DS Smith Celebrates Black History Month
To celebrate Black History Month, we're featuring African Americans responsible for inventions and innovations important to the paper and packaging industry.
Black History Month is an annual celebration of achievements by African Americans and a time for recognizing their central role in U.S. history. Also known as African American History Month, the event was the brainchild of noted historian Carter G. Woodson and other prominent African Americans.
The packaging and paper industry owes many of the technologies and tools we use daily to the creativity, ingenuity and innovative spirit of these noted African Americans:
George Washington Carver (1864–1943) invented printer’s ink as one of 325 uses to make legumes profitable. A majority of today’s oil-based printer ink used linseed or soybean oil as solvent to combine pigments. This kind of ink then dries through evaporation.
Dox Thrash (1893–1965) joined the Works Progress Administration (WPA) during the height of the Great Depression, in 1937. Working as a printmaker, Thrash discovered a new technique for etching copper, and his new technique became common practice for printmakers and printers.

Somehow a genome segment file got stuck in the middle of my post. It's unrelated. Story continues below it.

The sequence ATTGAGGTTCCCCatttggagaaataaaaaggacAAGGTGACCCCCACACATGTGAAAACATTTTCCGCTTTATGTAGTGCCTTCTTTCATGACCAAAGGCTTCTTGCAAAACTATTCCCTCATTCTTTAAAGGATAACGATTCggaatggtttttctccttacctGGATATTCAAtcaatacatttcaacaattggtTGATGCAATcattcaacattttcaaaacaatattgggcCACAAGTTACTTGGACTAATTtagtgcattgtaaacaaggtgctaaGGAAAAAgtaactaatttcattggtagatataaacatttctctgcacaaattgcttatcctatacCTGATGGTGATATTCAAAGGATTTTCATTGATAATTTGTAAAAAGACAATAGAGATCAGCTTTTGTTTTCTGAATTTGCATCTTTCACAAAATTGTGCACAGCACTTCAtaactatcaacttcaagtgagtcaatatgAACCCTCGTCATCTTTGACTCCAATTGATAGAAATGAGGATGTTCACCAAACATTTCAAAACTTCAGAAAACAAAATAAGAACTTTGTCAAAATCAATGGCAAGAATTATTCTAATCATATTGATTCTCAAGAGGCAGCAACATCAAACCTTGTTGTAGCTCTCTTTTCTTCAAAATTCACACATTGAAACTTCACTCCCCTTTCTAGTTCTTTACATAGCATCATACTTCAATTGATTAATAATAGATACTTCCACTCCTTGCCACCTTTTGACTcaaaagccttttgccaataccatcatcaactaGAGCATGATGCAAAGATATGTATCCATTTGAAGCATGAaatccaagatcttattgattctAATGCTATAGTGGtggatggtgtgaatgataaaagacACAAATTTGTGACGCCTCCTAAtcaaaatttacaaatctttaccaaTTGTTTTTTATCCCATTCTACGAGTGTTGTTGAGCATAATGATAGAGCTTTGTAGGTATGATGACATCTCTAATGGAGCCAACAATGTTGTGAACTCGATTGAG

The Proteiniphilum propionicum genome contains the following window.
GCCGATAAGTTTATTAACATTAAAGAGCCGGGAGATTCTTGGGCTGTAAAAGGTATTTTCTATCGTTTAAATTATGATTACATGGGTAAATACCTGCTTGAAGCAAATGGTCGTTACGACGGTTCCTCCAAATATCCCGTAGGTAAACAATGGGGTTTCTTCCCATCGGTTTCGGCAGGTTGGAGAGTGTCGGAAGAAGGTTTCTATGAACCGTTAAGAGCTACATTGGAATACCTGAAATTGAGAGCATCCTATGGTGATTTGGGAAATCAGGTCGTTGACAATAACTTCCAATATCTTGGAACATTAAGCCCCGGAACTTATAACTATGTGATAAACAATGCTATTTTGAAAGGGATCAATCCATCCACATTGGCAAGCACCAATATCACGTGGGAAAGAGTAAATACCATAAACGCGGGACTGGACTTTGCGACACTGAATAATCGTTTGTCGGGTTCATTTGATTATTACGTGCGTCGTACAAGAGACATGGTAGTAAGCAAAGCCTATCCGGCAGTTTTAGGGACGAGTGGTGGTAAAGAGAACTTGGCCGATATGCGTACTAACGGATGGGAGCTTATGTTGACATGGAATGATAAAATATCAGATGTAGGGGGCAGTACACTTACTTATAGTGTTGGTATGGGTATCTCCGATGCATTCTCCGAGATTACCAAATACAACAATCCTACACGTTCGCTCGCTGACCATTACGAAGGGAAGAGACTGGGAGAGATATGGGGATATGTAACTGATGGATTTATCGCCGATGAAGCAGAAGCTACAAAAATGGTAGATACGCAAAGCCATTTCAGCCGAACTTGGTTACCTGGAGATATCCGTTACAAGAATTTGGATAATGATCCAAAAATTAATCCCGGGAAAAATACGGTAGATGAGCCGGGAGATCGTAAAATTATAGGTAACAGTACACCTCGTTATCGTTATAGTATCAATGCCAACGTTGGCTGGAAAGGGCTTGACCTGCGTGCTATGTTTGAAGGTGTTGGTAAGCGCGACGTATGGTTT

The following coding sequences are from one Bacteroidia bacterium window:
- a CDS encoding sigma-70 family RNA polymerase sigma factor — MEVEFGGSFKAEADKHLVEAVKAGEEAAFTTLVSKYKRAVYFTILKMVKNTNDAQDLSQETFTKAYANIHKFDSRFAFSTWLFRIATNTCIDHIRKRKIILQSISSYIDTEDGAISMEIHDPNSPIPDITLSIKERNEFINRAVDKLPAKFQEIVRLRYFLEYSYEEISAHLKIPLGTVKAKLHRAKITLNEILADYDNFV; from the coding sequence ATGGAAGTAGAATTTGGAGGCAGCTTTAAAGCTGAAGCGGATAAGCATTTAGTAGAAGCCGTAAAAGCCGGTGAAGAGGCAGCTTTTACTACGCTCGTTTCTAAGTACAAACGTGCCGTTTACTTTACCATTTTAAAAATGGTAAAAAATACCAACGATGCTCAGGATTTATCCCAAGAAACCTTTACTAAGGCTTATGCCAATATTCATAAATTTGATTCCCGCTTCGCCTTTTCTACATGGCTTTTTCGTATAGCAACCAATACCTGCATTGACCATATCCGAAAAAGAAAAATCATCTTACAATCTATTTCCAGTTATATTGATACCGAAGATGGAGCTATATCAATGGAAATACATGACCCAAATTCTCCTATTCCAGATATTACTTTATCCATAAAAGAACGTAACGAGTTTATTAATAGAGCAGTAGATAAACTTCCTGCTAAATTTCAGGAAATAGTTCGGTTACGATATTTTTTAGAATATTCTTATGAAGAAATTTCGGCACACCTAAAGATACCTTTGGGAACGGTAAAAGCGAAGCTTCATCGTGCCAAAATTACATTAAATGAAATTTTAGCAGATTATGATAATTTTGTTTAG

Frederick McKinley Jones (1893–1961) was awarded several patents but is most famous for inventing the refrigerated truck, allowing frozen food to be shipped across the country without spoiling.
Percy Lavon Julian (1899–1975) was known as “the soybean chemist.” Julian’s first invention was for coating paper with a soy protein instead of a more expensive milk protein.
Clatonia Joaquin Dorticus invented an improved wash machine for photographs and negatives. Photographs and negatives need to be soaked in chemical baths during its development to prevent bleaching and staining from residual chemicals and to prevent overwashing. He also invented an improved embossing photo machine which gives a 3D impression to photographs.
William A. Lavalette was awarded several patents for his improvements on printing presses. Not much is known about the inventor. He resided in northeast Washington during 1878, the year he got his patents, and he died later In 1914 at the age of 73.